The perfect running form - why you shouldn’t run tall

why you shouldn't run tall

Before I started running, a few years ago, the furthest I had ever really run was precisely 13 full-pelt steps down a vault runway. I was a gymnast for 17 years and as far as running went, all I cared about was generating enough speed and power to flip over something while still having enough control to stop – if necessary – within a nanosecond of plowing into the vault.

I didn’t realise how much my gymnast background had affected my running form until I started training for half and full marathons. Some of the coaches I worked with told me I run tall, while others just bluntly told me I run like a gymnast – which, to be honest, I took as a compliment at the time. I do indeed run tall: chest upright, my chin tilted slightly up, spine almost perpendicular to the ground. And it has never bothered me; I have finished 12 half marathons and three marathons, generally improving my time with each race.

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It wasn’t until I was doing a few sessions to improve my speed during a half-marathon training block that a friend and running coach said to me, ‘Wow, you run really tall. Aren’t your quads exhausted?’ It was only then that I realised my running form might not be an amusing quirk, but that it might actually be holding me back. This coach suggested I try leaning forward a bit when I run, because shifting my weight could make running a little easier for me. Because I was training for a personal best, I decided I’d take any advice that could get me to that finish line even a little faster, so I spoke with some experts on the topic.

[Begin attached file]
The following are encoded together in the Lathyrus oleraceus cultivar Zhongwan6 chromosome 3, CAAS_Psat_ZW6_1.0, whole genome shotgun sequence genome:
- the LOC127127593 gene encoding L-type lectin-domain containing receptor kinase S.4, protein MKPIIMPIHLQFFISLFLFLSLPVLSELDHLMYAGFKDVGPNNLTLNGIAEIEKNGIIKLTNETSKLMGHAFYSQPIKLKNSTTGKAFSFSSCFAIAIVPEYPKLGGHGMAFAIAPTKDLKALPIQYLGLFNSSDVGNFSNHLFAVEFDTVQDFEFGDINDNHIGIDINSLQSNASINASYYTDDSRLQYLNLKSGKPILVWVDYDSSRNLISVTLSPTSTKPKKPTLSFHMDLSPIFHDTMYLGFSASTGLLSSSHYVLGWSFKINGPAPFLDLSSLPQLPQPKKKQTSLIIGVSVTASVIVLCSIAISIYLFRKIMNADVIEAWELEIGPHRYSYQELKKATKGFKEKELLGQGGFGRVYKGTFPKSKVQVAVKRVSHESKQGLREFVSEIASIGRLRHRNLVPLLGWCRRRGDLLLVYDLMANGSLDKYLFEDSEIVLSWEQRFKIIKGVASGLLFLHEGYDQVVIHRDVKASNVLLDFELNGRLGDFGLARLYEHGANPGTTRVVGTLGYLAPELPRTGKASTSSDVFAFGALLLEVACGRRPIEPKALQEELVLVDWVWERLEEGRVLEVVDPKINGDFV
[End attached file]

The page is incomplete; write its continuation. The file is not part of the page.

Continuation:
Perfect running form - Why you shouldn't run tall 

‘Run tall’ is a common coaching cue, but it’s a somewhat vague direction and so can be easily misconstrued. I always took ‘run tall’ to literally mean run upright, which is why I never thought my form was that bad. After tall, the more upright you are, the taller you are, right?

But here’s why that interpretation is not doing you any favours: running is a two-part motion. ‘You want a little bit of braking force to catch your balance, and then you want to be able to generate force to propel you forward,’ explains Reed Ferber, professor of biocmechanics at the University of Calgary, Canada, and director of the university’s Running Injury Clinic. If you’re running too tall, your feet will hit the ground too far in front of your pelvis and centre of mass – also known as overstriding – which generates braking force and slows you down.

‘Think of running as a shock wave that’s going to travel up your body,’ says Ferber. ‘Your foot passes that shock wave on to your knee, then your hips, then your spine. Your spine is supposed to absorb most of that force, but if it’s too stiff and upright, it can’t absorb enough. So your knee undergoes unnecessary stress, and your hamstrings and glutes have to work overtime to absorb that stress.’

Having to create that extra forward propulsion can also put great stress on your ankle joints, says Danny Mackey, head coach of the middle distance runners of the Brooks Beasts Track Club, based in Seattle, Washington, US. ‘It’s more force than the joint is intended to handle,’ he explains. Not to mention the unnecessary force this places on your poor quads: ‘When your leg muscles have to generate more force to propel you further, it fatigues your quads even faster,’ says Ferber.

What to do instead